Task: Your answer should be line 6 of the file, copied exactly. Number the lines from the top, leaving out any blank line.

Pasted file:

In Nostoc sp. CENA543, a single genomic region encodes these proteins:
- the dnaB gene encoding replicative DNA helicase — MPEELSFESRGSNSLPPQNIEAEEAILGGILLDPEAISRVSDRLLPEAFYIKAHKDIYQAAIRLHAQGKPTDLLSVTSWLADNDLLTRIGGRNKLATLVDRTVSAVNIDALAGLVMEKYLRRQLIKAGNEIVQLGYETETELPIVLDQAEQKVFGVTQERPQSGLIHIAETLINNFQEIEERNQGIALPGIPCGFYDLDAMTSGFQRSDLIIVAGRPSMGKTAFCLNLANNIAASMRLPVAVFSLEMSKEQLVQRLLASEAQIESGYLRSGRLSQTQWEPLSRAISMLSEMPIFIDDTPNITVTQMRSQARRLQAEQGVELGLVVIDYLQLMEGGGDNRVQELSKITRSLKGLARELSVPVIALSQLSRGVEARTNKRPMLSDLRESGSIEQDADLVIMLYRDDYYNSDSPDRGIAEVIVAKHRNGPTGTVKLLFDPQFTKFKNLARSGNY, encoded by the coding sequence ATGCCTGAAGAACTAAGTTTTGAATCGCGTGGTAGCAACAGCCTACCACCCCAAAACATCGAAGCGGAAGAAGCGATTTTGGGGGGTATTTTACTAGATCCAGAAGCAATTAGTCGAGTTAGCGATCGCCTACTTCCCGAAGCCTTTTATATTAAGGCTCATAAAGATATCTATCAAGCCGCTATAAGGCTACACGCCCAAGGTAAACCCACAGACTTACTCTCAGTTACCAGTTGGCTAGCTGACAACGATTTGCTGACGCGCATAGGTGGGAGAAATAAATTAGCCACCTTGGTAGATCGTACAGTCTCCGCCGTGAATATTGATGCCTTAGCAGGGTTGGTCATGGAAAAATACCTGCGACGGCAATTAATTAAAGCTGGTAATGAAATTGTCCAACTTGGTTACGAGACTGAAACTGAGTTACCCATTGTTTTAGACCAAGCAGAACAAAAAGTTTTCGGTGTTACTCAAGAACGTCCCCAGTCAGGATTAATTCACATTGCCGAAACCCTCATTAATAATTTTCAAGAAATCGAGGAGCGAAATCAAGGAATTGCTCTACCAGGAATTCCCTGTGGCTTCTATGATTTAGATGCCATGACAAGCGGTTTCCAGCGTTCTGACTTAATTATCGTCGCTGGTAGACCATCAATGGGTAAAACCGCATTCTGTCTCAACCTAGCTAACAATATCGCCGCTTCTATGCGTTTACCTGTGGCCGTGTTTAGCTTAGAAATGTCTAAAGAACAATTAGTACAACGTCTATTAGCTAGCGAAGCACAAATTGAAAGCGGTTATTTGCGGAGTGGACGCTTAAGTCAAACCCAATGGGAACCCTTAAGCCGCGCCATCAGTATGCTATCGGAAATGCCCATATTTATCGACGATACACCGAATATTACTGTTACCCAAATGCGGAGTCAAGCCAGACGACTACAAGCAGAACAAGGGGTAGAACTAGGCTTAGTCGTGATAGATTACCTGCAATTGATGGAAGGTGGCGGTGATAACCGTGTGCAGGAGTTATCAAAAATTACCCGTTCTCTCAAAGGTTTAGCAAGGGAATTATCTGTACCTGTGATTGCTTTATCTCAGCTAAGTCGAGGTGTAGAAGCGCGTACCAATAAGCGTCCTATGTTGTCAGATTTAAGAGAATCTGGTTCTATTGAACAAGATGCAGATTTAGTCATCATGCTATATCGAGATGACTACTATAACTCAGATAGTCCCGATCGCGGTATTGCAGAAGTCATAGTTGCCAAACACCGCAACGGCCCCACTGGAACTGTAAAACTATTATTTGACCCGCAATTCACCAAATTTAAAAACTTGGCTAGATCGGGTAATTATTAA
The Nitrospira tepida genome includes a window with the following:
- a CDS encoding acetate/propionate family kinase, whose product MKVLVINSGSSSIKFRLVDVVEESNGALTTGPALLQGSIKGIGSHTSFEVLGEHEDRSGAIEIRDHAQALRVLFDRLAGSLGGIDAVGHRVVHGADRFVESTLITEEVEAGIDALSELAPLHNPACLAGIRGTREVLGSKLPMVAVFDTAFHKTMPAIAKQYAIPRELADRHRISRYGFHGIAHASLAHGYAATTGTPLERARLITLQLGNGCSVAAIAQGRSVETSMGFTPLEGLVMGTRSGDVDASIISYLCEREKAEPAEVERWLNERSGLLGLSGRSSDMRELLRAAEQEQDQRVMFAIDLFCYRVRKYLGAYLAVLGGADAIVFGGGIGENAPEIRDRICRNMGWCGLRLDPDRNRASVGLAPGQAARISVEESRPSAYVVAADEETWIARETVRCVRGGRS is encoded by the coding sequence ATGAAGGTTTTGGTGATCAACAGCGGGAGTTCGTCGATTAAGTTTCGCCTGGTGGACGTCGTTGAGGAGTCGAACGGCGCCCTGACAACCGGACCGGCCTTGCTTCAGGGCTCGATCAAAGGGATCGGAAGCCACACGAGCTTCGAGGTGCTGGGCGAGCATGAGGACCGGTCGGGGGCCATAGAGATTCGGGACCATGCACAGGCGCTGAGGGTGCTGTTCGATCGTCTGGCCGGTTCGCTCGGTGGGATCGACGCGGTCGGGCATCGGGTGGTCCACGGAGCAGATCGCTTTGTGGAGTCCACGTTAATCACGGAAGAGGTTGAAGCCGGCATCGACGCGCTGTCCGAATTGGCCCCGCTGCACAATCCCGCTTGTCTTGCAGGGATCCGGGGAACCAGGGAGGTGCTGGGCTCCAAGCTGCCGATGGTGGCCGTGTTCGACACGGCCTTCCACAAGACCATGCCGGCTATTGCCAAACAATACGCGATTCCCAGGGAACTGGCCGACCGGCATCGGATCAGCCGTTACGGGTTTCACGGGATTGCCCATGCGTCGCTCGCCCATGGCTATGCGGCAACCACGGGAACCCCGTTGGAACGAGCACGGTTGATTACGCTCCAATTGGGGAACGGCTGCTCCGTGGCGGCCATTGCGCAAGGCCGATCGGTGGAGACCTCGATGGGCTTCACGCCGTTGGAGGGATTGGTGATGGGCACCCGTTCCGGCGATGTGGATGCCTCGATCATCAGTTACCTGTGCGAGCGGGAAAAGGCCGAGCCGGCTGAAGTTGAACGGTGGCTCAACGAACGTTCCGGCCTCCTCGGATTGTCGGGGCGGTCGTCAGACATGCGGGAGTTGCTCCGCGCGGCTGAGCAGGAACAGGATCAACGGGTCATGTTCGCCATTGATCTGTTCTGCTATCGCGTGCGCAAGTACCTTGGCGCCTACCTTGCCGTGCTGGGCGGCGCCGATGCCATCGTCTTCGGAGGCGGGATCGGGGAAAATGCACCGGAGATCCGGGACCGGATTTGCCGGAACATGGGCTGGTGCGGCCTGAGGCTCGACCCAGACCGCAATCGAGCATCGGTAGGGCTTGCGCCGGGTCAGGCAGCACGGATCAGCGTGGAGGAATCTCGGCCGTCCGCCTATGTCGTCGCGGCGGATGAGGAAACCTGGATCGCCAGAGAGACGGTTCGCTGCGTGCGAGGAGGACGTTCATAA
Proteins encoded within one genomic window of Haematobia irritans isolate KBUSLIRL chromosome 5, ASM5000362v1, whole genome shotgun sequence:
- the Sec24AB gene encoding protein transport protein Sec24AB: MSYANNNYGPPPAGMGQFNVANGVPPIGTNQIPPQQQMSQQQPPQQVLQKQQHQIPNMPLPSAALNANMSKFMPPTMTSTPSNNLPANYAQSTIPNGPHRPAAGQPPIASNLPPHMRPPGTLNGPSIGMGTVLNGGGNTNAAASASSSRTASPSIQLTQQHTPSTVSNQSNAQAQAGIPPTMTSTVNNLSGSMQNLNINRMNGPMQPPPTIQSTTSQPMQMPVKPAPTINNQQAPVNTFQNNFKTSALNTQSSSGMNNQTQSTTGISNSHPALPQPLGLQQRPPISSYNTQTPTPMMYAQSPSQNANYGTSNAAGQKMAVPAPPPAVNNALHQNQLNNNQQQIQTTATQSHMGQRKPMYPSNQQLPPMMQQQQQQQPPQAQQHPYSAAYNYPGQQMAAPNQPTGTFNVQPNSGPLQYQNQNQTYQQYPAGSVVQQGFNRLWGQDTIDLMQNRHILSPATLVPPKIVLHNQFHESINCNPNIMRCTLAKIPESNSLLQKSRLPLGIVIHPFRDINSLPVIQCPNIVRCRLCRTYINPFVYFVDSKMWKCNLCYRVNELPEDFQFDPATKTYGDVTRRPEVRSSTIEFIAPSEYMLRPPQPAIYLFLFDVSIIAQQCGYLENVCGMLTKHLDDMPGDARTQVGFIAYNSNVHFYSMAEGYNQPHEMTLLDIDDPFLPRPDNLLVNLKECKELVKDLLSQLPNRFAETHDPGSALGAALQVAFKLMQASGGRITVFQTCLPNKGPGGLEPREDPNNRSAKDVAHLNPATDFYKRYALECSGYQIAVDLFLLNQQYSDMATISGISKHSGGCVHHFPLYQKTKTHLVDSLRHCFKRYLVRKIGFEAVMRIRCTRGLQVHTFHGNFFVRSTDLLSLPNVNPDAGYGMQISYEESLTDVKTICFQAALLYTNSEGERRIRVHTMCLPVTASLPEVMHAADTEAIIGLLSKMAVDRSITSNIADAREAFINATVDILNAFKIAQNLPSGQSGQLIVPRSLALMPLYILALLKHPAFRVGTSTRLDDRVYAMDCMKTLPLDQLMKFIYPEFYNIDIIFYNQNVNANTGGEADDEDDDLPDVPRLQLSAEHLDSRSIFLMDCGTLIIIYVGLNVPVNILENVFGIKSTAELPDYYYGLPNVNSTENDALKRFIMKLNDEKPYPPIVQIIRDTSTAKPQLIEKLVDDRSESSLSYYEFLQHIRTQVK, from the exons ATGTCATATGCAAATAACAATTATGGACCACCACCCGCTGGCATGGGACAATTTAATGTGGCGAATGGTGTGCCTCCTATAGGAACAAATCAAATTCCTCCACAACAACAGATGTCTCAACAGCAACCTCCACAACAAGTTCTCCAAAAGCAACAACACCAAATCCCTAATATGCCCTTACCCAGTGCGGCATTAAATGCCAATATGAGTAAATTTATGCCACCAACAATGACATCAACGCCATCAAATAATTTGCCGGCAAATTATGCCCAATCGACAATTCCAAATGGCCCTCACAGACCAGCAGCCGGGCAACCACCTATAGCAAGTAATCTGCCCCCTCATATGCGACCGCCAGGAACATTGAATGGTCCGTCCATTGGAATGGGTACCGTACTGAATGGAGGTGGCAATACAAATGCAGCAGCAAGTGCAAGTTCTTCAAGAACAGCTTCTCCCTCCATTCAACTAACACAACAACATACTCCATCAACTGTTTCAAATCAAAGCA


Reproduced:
- the Sec24AB gene encoding protein transport protein Sec24AB: MSYANNNYGPPPAGMGQFNVANGVPPIGTNQIPPQQQMSQQQPPQQVLQKQQHQIPNMPLPSAALNANMSKFMPPTMTSTPSNNLPANYAQSTIPNGPHRPAAGQPPIASNLPPHMRPPGTLNGPSIGMGTVLNGGGNTNAAASASSSRTASPSIQLTQQHTPSTVSNQSNAQAQAGIPPTMTSTVNNLSGSMQNLNINRMNGPMQPPPTIQSTTSQPMQMPVKPAPTINNQQAPVNTFQNNFKTSALNTQSSSGMNNQTQSTTGISNSHPALPQPLGLQQRPPISSYNTQTPTPMMYAQSPSQNANYGTSNAAGQKMAVPAPPPAVNNALHQNQLNNNQQQIQTTATQSHMGQRKPMYPSNQQLPPMMQQQQQQQPPQAQQHPYSAAYNYPGQQMAAPNQPTGTFNVQPNSGPLQYQNQNQTYQQYPAGSVVQQGFNRLWGQDTIDLMQNRHILSPATLVPPKIVLHNQFHESINCNPNIMRCTLAKIPESNSLLQKSRLPLGIVIHPFRDINSLPVIQCPNIVRCRLCRTYINPFVYFVDSKMWKCNLCYRVNELPEDFQFDPATKTYGDVTRRPEVRSSTIEFIAPSEYMLRPPQPAIYLFLFDVSIIAQQCGYLENVCGMLTKHLDDMPGDARTQVGFIAYNSNVHFYSMAEGYNQPHEMTLLDIDDPFLPRPDNLLVNLKECKELVKDLLSQLPNRFAETHDPGSALGAALQVAFKLMQASGGRITVFQTCLPNKGPGGLEPREDPNNRSAKDVAHLNPATDFYKRYALECSGYQIAVDLFLLNQQYSDMATISGISKHSGGCVHHFPLYQKTKTHLVDSLRHCFKRYLVRKIGFEAVMRIRCTRGLQVHTFHGNFFVRSTDLLSLPNVNPDAGYGMQISYEESLTDVKTICFQAALLYTNSEGERRIRVHTMCLPVTASLPEVMHAADTEAIIGLLSKMAVDRSITSNIADAREAFINATVDILNAFKIAQNLPSGQSGQLIVPRSLALMPLYILALLKHPAFRVGTSTRLDDRVYAMDCMKTLPLDQLMKFIYPEFYNIDIIFYNQNVNANTGGEADDEDDDLPDVPRLQLSAEHLDSRSIFLMDCGTLIIIYVGLNVPVNILENVFGIKSTAELPDYYYGLPNVNSTENDALKRFIMKLNDEKPYPPIVQIIRDTSTAKPQLIEKLVDDRSESSLSYYEFLQHIRTQVK, from the exons ATGTCATATGCAAATAACAATTATGGACCACCACCCGCTGGCATGGGACAATTTAATGTGGCGAATGGTGTGCCTCCTATAGGAACAAATCAAATTCCTCCACAACAACAGATGTCTCAACAGCAACCTCCACAACAAGTTCTCCAAAAGCAACAACACCAAATCCCTAATATGCCCTTACCCAGTGCGGCATTAAATGCCAATATGAGTAAATTTATGCCACCAACAATGACATCAACGCCATCAAATAATTTGCCGGCAAATTATGCCCAATCGACAATTCCAAATGGCCCTCACAGACCAGCAGCCGGGCAACCACCTATAGCAAGTAATCTGCCCCCTCATATGCGACCGCCAGGAACATTGAATGGTCCGTCCATTGGAATGGGTACCGTACTGAATGGAGGTGGCAATACAAATGCAGCAGCAAGTGCAAGTTCTTCAAGAACAGCTTCTCCCTCCATTCAACTAACACAACAACATACTCCATCAACTGTTTCAAATCAAAGCA